Developing new varieties of melons has taken a back seat to fighting crop-damaging insects and diseases for the California Melon Research Board, Dinuba, said Nathan Sano, assistant manager.
“The industry would like to do more fall melons in the California desert but the white fly problem is too great,” he said.
The tiny insect is why the bulk of the state’s melon production is in the San Joaquin Valley, he said.
“The white flies don’t overwinter well in the valley,” Sano said. “We get occasional infestations but they are small.”
In the desert, white flies can carry a debilitating virus that originated in Mexico but is not yet in the San Joaquin Valley and does not greatly affect the desert’s spring melon crops.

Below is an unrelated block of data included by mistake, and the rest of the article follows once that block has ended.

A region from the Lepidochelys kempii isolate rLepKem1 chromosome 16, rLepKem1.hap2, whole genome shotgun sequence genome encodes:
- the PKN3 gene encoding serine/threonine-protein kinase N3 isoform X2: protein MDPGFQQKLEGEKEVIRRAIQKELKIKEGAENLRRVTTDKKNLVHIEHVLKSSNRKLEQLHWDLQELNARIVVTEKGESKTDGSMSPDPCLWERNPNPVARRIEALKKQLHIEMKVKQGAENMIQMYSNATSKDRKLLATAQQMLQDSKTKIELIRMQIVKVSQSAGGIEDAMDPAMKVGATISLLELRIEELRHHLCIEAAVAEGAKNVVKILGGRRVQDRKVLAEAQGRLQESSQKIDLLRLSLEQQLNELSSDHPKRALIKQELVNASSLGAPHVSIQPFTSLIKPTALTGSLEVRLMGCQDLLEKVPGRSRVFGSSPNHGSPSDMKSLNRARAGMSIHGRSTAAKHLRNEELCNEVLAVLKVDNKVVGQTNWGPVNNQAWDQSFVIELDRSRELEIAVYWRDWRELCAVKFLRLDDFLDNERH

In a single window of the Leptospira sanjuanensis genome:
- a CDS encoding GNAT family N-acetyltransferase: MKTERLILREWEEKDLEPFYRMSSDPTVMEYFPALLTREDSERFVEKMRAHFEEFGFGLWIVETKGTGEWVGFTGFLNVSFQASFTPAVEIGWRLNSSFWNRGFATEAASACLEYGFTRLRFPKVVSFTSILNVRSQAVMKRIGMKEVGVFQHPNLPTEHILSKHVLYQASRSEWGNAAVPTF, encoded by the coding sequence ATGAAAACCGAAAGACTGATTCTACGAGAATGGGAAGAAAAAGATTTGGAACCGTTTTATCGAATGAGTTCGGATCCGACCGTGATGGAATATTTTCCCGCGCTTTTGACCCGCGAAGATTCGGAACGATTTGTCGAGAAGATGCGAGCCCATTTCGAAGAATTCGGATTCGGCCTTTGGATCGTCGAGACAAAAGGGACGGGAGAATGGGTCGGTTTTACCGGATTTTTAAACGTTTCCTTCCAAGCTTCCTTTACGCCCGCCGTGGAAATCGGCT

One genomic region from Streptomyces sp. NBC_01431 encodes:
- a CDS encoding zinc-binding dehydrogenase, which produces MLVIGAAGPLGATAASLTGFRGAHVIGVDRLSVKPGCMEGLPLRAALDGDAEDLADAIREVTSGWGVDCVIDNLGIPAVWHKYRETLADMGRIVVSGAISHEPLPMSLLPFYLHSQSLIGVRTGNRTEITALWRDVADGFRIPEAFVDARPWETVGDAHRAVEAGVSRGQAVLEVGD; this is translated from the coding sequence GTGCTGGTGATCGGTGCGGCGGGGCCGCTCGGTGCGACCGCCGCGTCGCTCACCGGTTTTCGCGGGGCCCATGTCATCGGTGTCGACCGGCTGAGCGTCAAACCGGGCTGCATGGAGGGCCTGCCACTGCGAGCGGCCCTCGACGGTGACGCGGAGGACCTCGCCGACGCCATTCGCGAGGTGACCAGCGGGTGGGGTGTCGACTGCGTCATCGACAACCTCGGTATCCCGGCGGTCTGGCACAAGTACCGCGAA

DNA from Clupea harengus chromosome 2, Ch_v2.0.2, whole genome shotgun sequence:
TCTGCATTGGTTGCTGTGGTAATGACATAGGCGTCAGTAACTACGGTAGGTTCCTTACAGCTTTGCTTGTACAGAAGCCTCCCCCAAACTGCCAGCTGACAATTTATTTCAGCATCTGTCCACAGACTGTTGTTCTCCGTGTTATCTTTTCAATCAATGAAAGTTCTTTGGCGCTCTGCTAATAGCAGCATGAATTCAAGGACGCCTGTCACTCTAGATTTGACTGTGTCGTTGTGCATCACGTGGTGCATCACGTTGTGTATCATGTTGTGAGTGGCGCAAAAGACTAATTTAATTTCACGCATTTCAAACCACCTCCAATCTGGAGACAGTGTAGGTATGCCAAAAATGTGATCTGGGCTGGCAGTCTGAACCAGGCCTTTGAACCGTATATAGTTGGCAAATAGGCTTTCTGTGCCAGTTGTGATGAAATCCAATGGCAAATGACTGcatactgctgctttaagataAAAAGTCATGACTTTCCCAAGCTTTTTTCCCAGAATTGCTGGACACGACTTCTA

“The sheer number of white flies is not built up enough to cause problems in the spring,” said John LeBoeuf, the board’s research coordinator.
The San Joaquin Valley is not without insect problems, however.
“The pest that causes the most damage here in the valley is the cotton or melon aphid, which carries a variety of viruses,” LeBoeuf said. “Leaf miners can be a big problem late in the season along with cabbage loopers.”
Research funded by the board has proved to be beneficial.
“The industry has really made a significant reduction in the use of the harder organophosphates and other strong chemicals,” LeBoeuf said. “The result is reduced risk on the environment and improved worker safety.”
While breeding new melon varieties is on the back burner, research aimed at getting better tasting cantaloupes to market continues, Sano said.
“We’ve been doing some flavor testing and smell testing. We’re trying to determine the very best time to harvest,” he said.